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China Cuts Rates as Economy Falters


Whilst it looks next to certain that the US and Europe are in or about to be in a recession, opinion seems divided over whether Australia will follow suit.

Paul EngemanBullion.Directory precious metals analysis 17 August, 2022
By Paul Engeman

Director at Ainslie Bullion

Much of that relies on the health of our biggest trading partner, China.  Whilst literally the rest of the world’s central banks are hiking, China’s PBOC just eased interest rates.  What does this mean?

Well for a start, one doesn’t ease monetary policy when everything is rosy. Indeed China is tackling a property crisis combined with the effects of its zero COVID lockdown policy and the geopolitical ramifications of its intense sabre rattling over Taiwan.

Let’s look at a few of the data prints coming out now that lead the PBOC to lower their interest rate:

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  • Industrial production growth slowed to 3.8% y/y in July, from 3.9% in June.  Consensus was 4.3%.
  • Retail sales growth slowed to 2.7% y/y in July, from 3.1% in June.  Consensus was 4.9%.
  • FAI (fixed asset investment) growth fell to 5.7% ytd y/y in July, from 6.1% in June.  Consensus was 6.2%.
  • New home prices fell 0.11% m/m in July, down from -0.10% in June.  Consensus was 0.10%. Home prices fell for an 11th straight month in July.
  • Property sales contracted 29%, deeper than the 18% fall in June.
  • Construction starts declined 45%, unchanged from June.
  • Youth unemployment rose to an all time record 19.9%
  • Private-sector credit growth slowed to 8.6% from 8.9%.

And so, unsurprisingly the PBoC cut the 1-year MLF rate to 2.75%, from 2.85% when consensus was an unchanged 2.85%.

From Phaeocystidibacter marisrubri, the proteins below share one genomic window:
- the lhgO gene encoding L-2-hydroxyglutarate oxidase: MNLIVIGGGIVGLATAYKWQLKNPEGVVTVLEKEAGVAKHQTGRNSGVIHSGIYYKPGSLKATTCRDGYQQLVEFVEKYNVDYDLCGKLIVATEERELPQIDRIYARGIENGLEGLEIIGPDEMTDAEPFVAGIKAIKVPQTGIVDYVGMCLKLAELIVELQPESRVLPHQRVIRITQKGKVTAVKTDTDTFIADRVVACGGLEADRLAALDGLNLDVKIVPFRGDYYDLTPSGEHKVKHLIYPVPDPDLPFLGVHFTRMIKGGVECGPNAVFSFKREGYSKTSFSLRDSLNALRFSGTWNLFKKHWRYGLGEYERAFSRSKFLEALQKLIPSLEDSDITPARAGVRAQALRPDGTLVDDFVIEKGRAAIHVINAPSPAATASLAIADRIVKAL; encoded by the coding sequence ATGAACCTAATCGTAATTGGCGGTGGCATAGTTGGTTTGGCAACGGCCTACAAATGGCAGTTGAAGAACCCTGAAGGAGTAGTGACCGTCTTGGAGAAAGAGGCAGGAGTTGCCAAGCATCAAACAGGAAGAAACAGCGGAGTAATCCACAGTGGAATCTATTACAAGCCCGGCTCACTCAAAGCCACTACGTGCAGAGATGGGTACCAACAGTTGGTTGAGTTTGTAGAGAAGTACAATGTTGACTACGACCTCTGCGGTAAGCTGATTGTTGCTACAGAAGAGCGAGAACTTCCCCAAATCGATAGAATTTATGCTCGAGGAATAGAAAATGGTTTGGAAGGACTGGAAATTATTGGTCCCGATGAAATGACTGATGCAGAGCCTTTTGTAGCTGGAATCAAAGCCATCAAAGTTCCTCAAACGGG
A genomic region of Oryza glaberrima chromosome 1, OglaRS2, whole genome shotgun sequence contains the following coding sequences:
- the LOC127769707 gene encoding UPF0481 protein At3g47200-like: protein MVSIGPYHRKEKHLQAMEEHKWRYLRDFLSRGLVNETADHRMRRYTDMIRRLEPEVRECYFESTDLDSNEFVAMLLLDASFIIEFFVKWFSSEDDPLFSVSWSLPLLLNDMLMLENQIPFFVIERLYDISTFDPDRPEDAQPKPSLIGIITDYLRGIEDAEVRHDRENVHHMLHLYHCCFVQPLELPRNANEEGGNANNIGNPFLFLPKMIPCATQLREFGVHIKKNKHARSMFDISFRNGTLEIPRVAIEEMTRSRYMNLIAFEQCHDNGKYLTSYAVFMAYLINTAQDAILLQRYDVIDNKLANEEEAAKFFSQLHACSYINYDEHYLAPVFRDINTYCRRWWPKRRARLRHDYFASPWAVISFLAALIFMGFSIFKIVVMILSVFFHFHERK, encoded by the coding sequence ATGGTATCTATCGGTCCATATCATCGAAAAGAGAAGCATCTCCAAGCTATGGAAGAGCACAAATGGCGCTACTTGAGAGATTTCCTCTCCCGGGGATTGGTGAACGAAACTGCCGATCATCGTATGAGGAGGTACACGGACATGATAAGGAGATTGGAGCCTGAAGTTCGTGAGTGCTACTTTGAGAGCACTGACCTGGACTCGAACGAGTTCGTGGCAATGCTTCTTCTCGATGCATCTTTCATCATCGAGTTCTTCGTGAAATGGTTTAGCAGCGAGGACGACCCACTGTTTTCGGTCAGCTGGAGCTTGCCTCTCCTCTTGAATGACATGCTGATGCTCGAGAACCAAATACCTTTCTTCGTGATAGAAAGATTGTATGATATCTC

Critically for the rest of the world, and in particular Australia, Bloomberg notes:

For the rest of the world, arguably the most critical Chinese data point is the volume of its imports. For years, it has been the world’s spender of last resort. But imports, measured in dollars, have tailed off, while exports are surging as the economy tries to get under way after Covid-19.”

Indeed for Australia’s ore and coal exporters, crude steel output fell 6.4% year on year and more broadly the import of steel products are at their lowest in 24 years.

The last dot point above is important.  The much watched credit impulse is barely sitting at an historic average.  Whilst the PBoC may have dropped rates, its likely a sentiment move rather than a demonstrable one.  Quite simply, with the implosion of the property market and impacts of COVID, there is little demand for credit in China at present.


From Bloomberg:

While monetary conditions have bottomed, we have not seen the supersized stimulus usually associated with Chinese recoveries; the Year-on-Year China credit impulse has only just reached historical average levels after bottoming in October 2021. The PBoC is easing and we expect monetary policy to remain loose; however, demand for credit is anaemic. The net result is that monetary conditions remain tighter than average. … And what stimulus has taken place has a lower monetary and fiscal multiplier than in previous cycles, as Covid outbreaks and property woes lower the efficacy of such measures.”

The other big implication is the effect on the Yuan.  Crescat’s Tavi Costa tweeted below:

China Cuts Rates as Economy Falters – Beware Australia

The implications for the US and their USD are clear and most certainly not ‘probably nothing’ per the tweet below…


A sharply devaluing Yuan has been a financial markets wrecking ball in the past and adding fuel to the USD price ascendency, a wrecking ball of a hole other kind that we spoke to recently here. It cannot go unnoticed that China has now been dumping US Treasuries for a record breaking 7 straight months to its lowest holdings since mid 2010.

Throw in the geopolitical turmoil brewing in our region and China, yet again, is set to play a huge role in how Australia fares in the coming months.

Paul author Paul Engeman

Paul Engeman is a director at Ainslie Bullion, one of Australia’s leading bullion dealers, Gold Silver Standard, the precious metals-backed crypto tokens and at Reserve Vault, Australia’s largest private secure vault facility.

Paul’s in-depth analysis is published daily on Ainslie Bullion and associated companies’ websites – where he writes passionately on our current economic situation and the solutions that gold, silver and other assets can help provide.

This article was originally published here

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